Reconstruction focused on rebuilding what was destroyed rather than improving resilience

Reconstruction efforts have generally focused on rebuilding what has been destroyed rather than improving resilience or creating new stocks of capital, thus undermining El Salvador’s hopes of creating new jobs for its people. growing ranks of the unemployed.

Implications for the United States

In 2008, the US Census Bureau estimated that there were 1.1 million Salvadorans born abroad in the United States.

Peaks in immigration from El Salvador have generally been correlated with peaks in domestic homicide rates from that country, but it is important to note that these high homicide and migration rates also tend to coincide with the events. of extreme precipitation that causes so much destruction in El Salvador. .

For example, the peaks in both trend lines (homicide rate and migration rate) coincided with the severe drought of 2013-2014. This suggests that extreme weather conditions may play a role in migration dynamics.

Emigration also intersects with violence and slow economic growth to further destabilize El Salvador. When economic opportunities are limited, gangs and drug groups fill in the gaps to provide income. The expansion of these groups contributes to the increase in violence, which in turn slows the country’s growth by discouraging investment and increasing security costs. The combination of a weak economy and a climate of violence has caused some 20% of the population to leave the country, many of whom have emigrated to the United States.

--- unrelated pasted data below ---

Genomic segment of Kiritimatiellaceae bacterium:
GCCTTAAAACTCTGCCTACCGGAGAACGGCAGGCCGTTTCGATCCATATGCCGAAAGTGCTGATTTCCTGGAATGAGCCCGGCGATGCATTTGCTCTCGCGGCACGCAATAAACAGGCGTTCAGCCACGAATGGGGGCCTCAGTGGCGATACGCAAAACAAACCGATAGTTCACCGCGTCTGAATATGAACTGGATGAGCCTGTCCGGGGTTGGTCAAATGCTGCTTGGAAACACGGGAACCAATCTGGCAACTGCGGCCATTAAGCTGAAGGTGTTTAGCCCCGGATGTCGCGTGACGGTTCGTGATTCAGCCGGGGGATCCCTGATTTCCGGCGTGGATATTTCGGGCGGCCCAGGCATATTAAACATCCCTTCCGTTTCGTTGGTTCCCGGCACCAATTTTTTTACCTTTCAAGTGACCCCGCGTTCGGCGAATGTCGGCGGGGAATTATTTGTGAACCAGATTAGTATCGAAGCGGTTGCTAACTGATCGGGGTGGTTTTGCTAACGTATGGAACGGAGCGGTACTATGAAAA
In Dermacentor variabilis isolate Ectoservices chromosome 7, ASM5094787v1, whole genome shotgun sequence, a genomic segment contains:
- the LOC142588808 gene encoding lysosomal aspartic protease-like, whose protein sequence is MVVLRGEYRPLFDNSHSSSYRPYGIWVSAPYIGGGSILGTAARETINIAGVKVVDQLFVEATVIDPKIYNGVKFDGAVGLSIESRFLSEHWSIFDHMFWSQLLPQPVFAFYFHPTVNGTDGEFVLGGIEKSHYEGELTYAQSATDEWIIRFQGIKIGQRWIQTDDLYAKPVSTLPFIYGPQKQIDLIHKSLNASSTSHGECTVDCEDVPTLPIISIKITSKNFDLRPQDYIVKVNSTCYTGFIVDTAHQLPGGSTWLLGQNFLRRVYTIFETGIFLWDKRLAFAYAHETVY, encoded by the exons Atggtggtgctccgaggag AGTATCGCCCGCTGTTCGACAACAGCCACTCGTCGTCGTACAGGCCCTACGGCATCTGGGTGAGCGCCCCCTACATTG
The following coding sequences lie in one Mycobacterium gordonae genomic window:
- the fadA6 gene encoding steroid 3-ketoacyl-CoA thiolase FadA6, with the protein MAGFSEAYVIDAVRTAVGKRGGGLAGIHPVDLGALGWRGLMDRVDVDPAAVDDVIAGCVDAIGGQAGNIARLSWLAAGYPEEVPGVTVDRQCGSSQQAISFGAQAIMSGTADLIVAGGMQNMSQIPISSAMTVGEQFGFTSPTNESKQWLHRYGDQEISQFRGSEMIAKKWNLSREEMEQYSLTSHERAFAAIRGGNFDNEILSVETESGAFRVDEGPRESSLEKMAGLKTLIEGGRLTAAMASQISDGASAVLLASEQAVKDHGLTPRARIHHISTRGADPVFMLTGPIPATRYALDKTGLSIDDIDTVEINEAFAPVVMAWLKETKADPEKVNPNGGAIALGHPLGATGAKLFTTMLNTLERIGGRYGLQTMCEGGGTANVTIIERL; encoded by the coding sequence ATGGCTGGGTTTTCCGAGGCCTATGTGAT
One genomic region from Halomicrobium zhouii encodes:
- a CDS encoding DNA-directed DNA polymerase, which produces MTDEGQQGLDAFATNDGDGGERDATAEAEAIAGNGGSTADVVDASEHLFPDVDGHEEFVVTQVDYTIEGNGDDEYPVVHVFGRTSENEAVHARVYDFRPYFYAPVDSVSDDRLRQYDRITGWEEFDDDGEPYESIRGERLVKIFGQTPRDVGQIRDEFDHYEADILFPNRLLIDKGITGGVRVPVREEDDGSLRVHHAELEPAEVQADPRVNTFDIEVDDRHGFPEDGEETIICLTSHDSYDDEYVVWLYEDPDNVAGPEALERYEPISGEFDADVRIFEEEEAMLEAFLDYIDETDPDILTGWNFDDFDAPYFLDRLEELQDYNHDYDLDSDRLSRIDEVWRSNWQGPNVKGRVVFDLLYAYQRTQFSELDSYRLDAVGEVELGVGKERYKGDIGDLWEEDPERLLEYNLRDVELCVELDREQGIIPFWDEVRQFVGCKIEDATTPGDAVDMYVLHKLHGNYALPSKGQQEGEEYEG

International migration has significantly slowed El Salvador’s population growth

International migration has slowed El Salvador’s population growth considerably over the past two decades. It has also led to a massive influx of remittances; in 2012, they represented 16% of El Salvador’s GDP. In turn, remittances increase reserve wages and decrease participation rates, decreasing the competitiveness and growth of the economy.

The United States has continuously invested in El Salvador, having pledged approximately US $ 10 billion in military and economic aid between 1980 and 2013. The addition of environmental programs to this development agenda will make the programs existing structures more effective and will help ensure that US development assistance pays dividends in the form of increased stability and prosperity.


Ecological challenges contribute to the conditions that keep El Salvador trapped in a cycle of low economic growth, violence and migration. In order to mitigate the increasing risks associated with climate change, ecological landscape restoration should be used to reduce vulnerability and improve El Salvador’s economic performance. Steps towards improved resilience should include

  1. Reduce agricultural practices that contaminate soil and water, such as full tillage, growing hot fallows, and using agrochemicals
  2. Develop soil and water conservation practices such as agroforestry and carbon sequestration
  3. Reduce sedimentation in rivers to protect infrastructure
  4. Restoration of ecosystems, including mangrove forests

Herman Rosa is the former Minister of the Environment of El Salvador.

Chelsea Sequin is a water and safety related program of the World Wildlife Fund-US.

Photo credit: Salvador, April 2016, courtesy of Flickr user Ramon